Updated: Feb 4, 2020
A married couple realizes they cannot afford to send their daughter to college. So, with the assistance of their irresponsible best friend, they start their own illegal underground casino.
Take this concept, attach Will Ferrell and Amy Poehler as the married couple and Jason Mantzoukas as the friend, then add a supporting cast full of comedians and skilled comedic actors such as Nick Kroll, Rob Huebel, Allison Tolman, Rory Scovel, Kyle Kinane and Michaela Watkins. You have a hilarious, can’t miss comedy, right?
Not exactly. You also need a coherent script with well-defined characters and situations. Unfortunately for viewers of The House, you will not find that here.
The House aimlessly bounces from one pointless scene to another with little to no plot to connect them together. Characters go through major personality changes with very little motivation. Even at a scant eighty minutes (not including the unfunny outtakes over the end credits), the film feels heavily padded. It’s barely a movie. It’s like the filmmakers decided they didn’t need a solid story or believable characters once this cast signed on. They were very, very wrong.
This is the first film directed by Andrew Jay Cohen. It is the fourth film he and his writing partner, Brendan O’Brien, have written together (the others being the Neighbors films and 2016’s Mike and Dave Need Wedding Dates). The only one of those I have seen is the first Neighbors film, which was only okay, but at least it featured fully developed characters with understandable motivations. Based on this movie, they seem to have forgotten how important those things are, even in a hard-R comedy.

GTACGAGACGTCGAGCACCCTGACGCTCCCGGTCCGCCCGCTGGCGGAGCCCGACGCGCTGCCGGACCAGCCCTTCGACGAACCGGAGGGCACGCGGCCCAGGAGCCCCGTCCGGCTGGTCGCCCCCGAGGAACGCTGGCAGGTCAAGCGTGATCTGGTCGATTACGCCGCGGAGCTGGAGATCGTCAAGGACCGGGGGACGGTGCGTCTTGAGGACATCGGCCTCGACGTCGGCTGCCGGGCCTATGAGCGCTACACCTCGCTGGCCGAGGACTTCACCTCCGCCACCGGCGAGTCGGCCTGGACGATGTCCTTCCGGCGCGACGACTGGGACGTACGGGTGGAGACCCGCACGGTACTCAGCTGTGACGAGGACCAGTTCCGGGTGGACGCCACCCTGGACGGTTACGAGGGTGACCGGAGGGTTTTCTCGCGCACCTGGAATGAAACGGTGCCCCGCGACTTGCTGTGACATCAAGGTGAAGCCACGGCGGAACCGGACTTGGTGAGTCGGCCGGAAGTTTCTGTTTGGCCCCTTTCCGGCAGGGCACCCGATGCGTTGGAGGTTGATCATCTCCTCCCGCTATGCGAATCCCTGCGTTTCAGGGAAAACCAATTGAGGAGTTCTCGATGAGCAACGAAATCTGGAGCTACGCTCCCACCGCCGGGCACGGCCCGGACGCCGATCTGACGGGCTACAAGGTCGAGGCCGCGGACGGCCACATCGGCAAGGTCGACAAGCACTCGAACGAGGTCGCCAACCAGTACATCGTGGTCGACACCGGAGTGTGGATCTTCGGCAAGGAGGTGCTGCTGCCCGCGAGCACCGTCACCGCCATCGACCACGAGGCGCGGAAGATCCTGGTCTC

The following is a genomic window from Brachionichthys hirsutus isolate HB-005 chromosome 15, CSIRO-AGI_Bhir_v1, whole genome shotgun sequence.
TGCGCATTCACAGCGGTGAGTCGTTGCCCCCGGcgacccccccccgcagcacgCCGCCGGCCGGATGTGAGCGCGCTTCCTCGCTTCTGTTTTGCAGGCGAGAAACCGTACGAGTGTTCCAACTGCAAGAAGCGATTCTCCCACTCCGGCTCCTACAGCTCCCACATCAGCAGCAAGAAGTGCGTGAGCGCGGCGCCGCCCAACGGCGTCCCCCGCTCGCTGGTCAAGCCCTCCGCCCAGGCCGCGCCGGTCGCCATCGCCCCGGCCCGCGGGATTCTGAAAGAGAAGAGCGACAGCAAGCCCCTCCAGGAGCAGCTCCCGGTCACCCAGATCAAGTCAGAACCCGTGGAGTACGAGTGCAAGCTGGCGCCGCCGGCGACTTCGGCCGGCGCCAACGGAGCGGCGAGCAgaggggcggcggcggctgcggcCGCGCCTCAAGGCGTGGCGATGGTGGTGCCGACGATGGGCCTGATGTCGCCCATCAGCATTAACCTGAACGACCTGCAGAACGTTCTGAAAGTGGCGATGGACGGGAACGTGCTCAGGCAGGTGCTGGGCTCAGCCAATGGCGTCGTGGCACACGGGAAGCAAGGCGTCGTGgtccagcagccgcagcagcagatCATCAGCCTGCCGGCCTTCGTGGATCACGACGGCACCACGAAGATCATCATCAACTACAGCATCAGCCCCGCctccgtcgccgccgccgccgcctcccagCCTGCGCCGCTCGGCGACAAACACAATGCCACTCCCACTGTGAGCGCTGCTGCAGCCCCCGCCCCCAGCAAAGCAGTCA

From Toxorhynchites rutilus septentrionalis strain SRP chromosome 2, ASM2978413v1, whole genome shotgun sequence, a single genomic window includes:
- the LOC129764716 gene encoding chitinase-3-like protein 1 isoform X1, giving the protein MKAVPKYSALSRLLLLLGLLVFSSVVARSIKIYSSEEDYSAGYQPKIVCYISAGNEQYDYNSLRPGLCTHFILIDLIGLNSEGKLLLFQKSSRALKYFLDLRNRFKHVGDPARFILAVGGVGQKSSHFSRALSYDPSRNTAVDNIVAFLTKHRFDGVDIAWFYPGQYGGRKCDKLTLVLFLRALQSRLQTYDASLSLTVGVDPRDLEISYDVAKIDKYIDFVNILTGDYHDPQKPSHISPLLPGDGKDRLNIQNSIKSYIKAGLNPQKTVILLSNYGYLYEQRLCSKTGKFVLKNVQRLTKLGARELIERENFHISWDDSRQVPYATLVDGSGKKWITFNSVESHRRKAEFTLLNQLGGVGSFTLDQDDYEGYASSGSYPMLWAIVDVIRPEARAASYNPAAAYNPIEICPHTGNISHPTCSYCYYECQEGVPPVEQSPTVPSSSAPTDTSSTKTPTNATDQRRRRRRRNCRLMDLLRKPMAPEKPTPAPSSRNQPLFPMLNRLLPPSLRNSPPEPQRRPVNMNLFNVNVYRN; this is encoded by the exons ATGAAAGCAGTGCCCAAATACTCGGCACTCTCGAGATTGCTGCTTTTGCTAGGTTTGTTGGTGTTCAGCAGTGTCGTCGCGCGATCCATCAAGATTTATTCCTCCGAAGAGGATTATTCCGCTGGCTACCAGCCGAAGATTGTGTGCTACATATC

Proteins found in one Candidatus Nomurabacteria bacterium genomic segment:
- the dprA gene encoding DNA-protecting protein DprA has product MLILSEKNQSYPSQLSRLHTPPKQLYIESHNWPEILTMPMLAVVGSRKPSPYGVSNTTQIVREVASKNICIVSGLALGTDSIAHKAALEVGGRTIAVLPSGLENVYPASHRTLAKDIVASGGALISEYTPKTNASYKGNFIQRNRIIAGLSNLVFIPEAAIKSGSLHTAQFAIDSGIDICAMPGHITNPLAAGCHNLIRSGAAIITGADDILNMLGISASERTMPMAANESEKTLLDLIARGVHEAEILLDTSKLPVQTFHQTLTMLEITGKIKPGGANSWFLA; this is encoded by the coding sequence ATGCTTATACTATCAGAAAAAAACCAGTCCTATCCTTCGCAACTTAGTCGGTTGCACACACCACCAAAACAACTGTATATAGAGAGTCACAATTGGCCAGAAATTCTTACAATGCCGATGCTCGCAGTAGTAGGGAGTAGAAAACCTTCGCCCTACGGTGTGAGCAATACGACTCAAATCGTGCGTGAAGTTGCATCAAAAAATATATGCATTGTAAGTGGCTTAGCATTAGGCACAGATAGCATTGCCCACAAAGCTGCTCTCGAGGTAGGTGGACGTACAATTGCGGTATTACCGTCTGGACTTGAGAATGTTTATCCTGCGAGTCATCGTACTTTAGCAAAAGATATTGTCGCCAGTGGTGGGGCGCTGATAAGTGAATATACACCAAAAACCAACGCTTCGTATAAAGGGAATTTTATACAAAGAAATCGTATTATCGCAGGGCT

The House is just a barrage of raunchy jokes, most of which are unfunny because the characters are so inconsistent. Is Scott (Will Ferrell) a loving suburban Dad or an impulsive, and incredibly stupid, risk-taker? Is Kate (Amy Poehler) a responsible Mom or a crazy, flame-torch wielding, pot-head? I’ve seen the movie and I have no idea. They go back and forth (sometimes within the same scene) depending on the joke. It’s like they did whatever they thought was funny regardless of whether or not it makes sense for a given scene. It gave me whiplash as a viewer and sucked any potential humor out of the film. There are a handful of funny lines, all throw-aways from the funny people in the cast. None of the humor comes from the plot; probably because there isn’t one.
I will give the filmmakers credit for one thing: the Unnecessary Emotional Conclusion that plagues a lot of raunchy comedies was completely avoided here. In part, it is because there is no real emotion connection between any of the characters in the film. But still, kudos.
If for nothing else, The House is useful as a warning for future comedy filmmakers. A comedy is more than the sum of its cast’s comedic skills. If you take a bunch of funny people and strand them in a film without a solid script, they are just as helpless as if you did the same thing to a much less funny cast. The House is a decent concept and talented cast, but pretty much nothing else.
1 out of 5
Will Ferrell as Scott Johansen
Amy Poehler as Kate Johansen
Jason Mantzoukas as Frank
Ryan Simpkins as Alex Johansen
Nick Kroll as Bob
Allison Tolman as Dawn
Rob Huebel as Officer Chandler
Directed by Andrew Jay Cohen
Written by Andrew Jay Cohen and Brendan O’Brien